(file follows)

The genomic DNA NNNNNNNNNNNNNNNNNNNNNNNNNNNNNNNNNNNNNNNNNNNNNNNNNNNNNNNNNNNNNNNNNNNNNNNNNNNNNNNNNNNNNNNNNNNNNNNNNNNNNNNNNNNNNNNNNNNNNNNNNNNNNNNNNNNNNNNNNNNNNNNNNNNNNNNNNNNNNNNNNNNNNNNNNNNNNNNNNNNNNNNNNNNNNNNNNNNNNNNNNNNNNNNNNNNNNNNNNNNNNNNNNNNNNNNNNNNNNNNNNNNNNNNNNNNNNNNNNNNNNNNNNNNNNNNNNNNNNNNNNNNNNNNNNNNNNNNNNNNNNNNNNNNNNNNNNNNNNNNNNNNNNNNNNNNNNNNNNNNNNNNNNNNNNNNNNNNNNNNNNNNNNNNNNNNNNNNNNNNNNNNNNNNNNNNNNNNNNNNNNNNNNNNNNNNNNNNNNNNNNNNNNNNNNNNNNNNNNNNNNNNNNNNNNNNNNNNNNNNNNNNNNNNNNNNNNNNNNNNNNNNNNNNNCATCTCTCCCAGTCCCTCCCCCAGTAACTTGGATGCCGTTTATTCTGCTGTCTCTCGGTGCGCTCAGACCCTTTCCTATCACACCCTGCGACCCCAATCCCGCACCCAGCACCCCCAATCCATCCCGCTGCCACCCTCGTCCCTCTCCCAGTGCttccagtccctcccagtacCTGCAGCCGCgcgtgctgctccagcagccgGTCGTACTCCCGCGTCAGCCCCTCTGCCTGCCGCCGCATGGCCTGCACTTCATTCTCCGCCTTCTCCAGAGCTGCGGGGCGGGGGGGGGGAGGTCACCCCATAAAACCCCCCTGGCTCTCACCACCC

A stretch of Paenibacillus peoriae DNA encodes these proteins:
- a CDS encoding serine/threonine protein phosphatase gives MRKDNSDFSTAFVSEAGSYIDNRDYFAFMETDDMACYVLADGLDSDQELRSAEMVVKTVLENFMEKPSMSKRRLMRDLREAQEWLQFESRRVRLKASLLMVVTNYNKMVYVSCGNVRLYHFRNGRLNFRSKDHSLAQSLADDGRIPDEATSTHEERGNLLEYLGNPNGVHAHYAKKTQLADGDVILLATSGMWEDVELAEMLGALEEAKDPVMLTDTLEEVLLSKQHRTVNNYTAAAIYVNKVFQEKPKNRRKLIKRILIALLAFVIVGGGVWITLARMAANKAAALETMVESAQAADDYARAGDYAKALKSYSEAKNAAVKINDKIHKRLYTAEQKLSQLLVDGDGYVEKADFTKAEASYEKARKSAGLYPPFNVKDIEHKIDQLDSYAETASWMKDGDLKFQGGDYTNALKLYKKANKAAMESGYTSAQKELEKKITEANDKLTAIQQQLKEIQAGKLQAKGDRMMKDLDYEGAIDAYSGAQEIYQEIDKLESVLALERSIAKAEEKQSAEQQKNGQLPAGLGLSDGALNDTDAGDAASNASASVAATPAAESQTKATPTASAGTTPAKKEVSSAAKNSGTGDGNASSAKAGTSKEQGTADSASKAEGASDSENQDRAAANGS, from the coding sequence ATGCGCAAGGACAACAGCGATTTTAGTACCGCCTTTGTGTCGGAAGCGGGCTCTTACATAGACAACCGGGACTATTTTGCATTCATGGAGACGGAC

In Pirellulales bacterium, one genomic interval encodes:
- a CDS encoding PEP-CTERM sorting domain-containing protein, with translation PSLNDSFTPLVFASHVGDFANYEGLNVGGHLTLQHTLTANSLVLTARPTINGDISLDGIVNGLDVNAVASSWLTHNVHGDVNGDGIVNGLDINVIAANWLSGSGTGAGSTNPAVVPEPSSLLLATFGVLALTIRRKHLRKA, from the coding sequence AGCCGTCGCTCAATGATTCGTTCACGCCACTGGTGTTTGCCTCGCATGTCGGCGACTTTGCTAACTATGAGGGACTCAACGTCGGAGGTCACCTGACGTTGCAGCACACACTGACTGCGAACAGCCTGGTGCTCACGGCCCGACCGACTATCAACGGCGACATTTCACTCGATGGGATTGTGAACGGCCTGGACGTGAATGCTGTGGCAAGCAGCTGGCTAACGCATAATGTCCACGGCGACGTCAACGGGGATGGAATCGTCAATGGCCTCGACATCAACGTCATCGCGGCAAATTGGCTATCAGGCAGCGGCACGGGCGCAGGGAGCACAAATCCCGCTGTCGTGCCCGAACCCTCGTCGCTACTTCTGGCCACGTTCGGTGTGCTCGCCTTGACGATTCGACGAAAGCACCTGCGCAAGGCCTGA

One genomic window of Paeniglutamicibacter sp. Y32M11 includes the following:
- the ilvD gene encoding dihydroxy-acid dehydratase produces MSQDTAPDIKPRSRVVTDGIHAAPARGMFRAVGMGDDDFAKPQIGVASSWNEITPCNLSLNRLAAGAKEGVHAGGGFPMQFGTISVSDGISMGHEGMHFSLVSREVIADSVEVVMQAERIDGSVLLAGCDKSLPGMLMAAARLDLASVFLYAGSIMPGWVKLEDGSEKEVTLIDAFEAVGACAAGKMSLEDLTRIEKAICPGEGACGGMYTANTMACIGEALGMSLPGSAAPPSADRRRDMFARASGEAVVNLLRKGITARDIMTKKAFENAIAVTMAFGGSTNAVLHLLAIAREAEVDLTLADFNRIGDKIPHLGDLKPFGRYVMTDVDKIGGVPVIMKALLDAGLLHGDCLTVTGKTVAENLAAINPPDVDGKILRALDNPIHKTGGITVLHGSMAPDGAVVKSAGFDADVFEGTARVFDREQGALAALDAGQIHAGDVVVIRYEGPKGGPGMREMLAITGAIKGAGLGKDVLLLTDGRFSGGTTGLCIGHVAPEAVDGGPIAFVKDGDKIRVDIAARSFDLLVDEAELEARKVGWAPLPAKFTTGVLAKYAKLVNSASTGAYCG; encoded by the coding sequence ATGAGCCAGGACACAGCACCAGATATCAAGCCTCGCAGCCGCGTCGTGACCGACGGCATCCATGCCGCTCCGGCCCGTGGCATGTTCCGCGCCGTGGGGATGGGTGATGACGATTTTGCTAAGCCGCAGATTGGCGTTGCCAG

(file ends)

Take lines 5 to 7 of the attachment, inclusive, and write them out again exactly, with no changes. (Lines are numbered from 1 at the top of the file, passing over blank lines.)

- a CDS encoding PEP-CTERM sorting domain-containing protein, with translation PSLNDSFTPLVFASHVGDFANYEGLNVGGHLTLQHTLTANSLVLTARPTINGDISLDGIVNGLDVNAVASSWLTHNVHGDVNGDGIVNGLDINVIAANWLSGSGTGAGSTNPAVVPEPSSLLLATFGVLALTIRRKHLRKA, from the coding sequence AGCCGTCGCTCAATGATTCGTTCACGCCACTGGTGTTTGCCTCGCATGTCGGCGACTTTGCTAACTATGAGGGACTCAACGTCGGAGGTCACCTGACGTTGCAGCACACACTGACTGCGAACAGCCTGGTGCTCACGGCCCGACCGACTATCAACGGCGACATTTCACTCGATGGGATTGTGAACGGCCTGGACGTGAATGCTGTGGCAAGCAGCTGGCTAACGCATAATGTCCACGGCGACGTCAACGGGGATGGAATCGTCAATGGCCTCGACATCAACGTCATCGCGGCAAATTGGCTATCAGGCAGCGGCACGGGCGCAGGGAGCACAAATCCCGCTGTCGTGCCCGAACCCTCGTCGCTACTTCTGGCCACGTTCGGTGTGCTCGCCTTGACGATTCGACGAAAGCACCTGCGCAAGGCCTGA

One genomic window of Paeniglutamicibacter sp. Y32M11 includes the following:
- the ilvD gene encoding dihydroxy-acid dehydratase produces MSQDTAPDIKPRSRVVTDGIHAAPARGMFRAVGMGDDDFAKPQIGVASSWNEITPCNLSLNRLAAGAKEGVHAGGGFPMQFGTISVSDGISMGHEGMHFSLVSREVIADSVEVVMQAERIDGSVLLAGCDKSLPGMLMAAARLDLASVFLYAGSIMPGWVKLEDGSEKEVTLIDAFEAVGACAAGKMSLEDLTRIEKAICPGEGACGGMYTANTMACIGEALGMSLPGSAAPPSADRRRDMFARASGEAVVNLLRKGITARDIMTKKAFENAIAVTMAFGGSTNAVLHLLAIAREAEVDLTLADFNRIGDKIPHLGDLKPFGRYVMTDVDKIGGVPVIMKALLDAGLLHGDCLTVTGKTVAENLAAINPPDVDGKILRALDNPIHKTGGITVLHGSMAPDGAVVKSAGFDADVFEGTARVFDREQGALAALDAGQIHAGDVVVIRYEGPKGGPGMREMLAITGAIKGAGLGKDVLLLTDGRFSGGTTGLCIGHVAPEAVDGGPIAFVKDGDKIRVDIAARSFDLLVDEAELEARKVGWAPLPAKFTTGVLAKYAKLVNSASTGAYCG; encoded by the coding sequence ATGAGCCAGGACACAGCACCAGATATCAAGCCTCGCAGCCGCGTCGTGACCGACGGCATCCATGCCGCTCCGGCCCGTGGCATGTTCCGCGCCGTGGGGATGGGTGATGACGATTTTGCTAAGCCGCAGATTGGCGTTGCCAG